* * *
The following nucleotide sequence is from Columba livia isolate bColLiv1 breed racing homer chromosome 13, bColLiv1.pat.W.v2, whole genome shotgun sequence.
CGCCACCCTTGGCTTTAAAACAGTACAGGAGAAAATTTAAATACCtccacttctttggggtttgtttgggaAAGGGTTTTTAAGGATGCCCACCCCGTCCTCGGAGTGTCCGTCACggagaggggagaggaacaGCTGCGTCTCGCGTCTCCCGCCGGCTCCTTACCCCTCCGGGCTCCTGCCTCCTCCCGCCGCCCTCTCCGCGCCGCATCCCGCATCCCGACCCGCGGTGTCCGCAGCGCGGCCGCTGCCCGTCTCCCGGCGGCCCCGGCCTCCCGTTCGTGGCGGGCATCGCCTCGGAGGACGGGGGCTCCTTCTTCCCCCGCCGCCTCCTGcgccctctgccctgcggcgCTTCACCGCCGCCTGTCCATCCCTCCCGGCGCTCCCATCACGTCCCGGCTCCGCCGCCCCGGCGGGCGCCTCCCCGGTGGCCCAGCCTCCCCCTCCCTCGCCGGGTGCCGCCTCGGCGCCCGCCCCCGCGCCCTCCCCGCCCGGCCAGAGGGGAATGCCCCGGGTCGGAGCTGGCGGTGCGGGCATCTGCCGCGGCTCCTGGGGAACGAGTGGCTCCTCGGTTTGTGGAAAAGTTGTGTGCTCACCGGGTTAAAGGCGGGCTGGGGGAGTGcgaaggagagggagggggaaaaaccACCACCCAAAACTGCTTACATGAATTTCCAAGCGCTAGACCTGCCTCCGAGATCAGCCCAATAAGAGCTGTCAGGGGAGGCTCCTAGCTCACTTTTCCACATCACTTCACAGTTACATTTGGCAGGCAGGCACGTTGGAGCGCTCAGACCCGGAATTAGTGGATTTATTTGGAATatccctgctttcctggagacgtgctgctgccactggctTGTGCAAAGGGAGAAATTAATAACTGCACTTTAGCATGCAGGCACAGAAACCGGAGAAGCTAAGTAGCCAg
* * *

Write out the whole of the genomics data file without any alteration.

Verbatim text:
The following nucleotide sequence is from Columba livia isolate bColLiv1 breed racing homer chromosome 13, bColLiv1.pat.W.v2, whole genome shotgun sequence.
CGCCACCCTTGGCTTTAAAACAGTACAGGAGAAAATTTAAATACCtccacttctttggggtttgtttgggaAAGGGTTTTTAAGGATGCCCACCCCGTCCTCGGAGTGTCCGTCACggagaggggagaggaacaGCTGCGTCTCGCGTCTCCCGCCGGCTCCTTACCCCTCCGGGCTCCTGCCTCCTCCCGCCGCCCTCTCCGCGCCGCATCCCGCATCCCGACCCGCGGTGTCCGCAGCGCGGCCGCTGCCCGTCTCCCGGCGGCCCCGGCCTCCCGTTCGTGGCGGGCATCGCCTCGGAGGACGGGGGCTCCTTCTTCCCCCGCCGCCTCCTGcgccctctgccctgcggcgCTTCACCGCCGCCTGTCCATCCCTCCCGGCGCTCCCATCACGTCCCGGCTCCGCCGCCCCGGCGGGCGCCTCCCCGGTGGCCCAGCCTCCCCCTCCCTCGCCGGGTGCCGCCTCGGCGCCCGCCCCCGCGCCCTCCCCGCCCGGCCAGAGGGGAATGCCCCGGGTCGGAGCTGGCGGTGCGGGCATCTGCCGCGGCTCCTGGGGAACGAGTGGCTCCTCGGTTTGTGGAAAAGTTGTGTGCTCACCGGGTTAAAGGCGGGCTGGGGGAGTGcgaaggagagggagggggaaaaaccACCACCCAAAACTGCTTACATGAATTTCCAAGCGCTAGACCTGCCTCCGAGATCAGCCCAATAAGAGCTGTCAGGGGAGGCTCCTAGCTCACTTTTCCACATCACTTCACAGTTACATTTGGCAGGCAGGCACGTTGGAGCGCTCAGACCCGGAATTAGTGGATTTATTTGGAATatccctgctttcctggagacgtgctgctgccactggctTGTGCAAAGGGAGAAATTAATAACTGCACTTTAGCATGCAGGCACAGAAACCGGAGAAGCTAAGTAGCCAg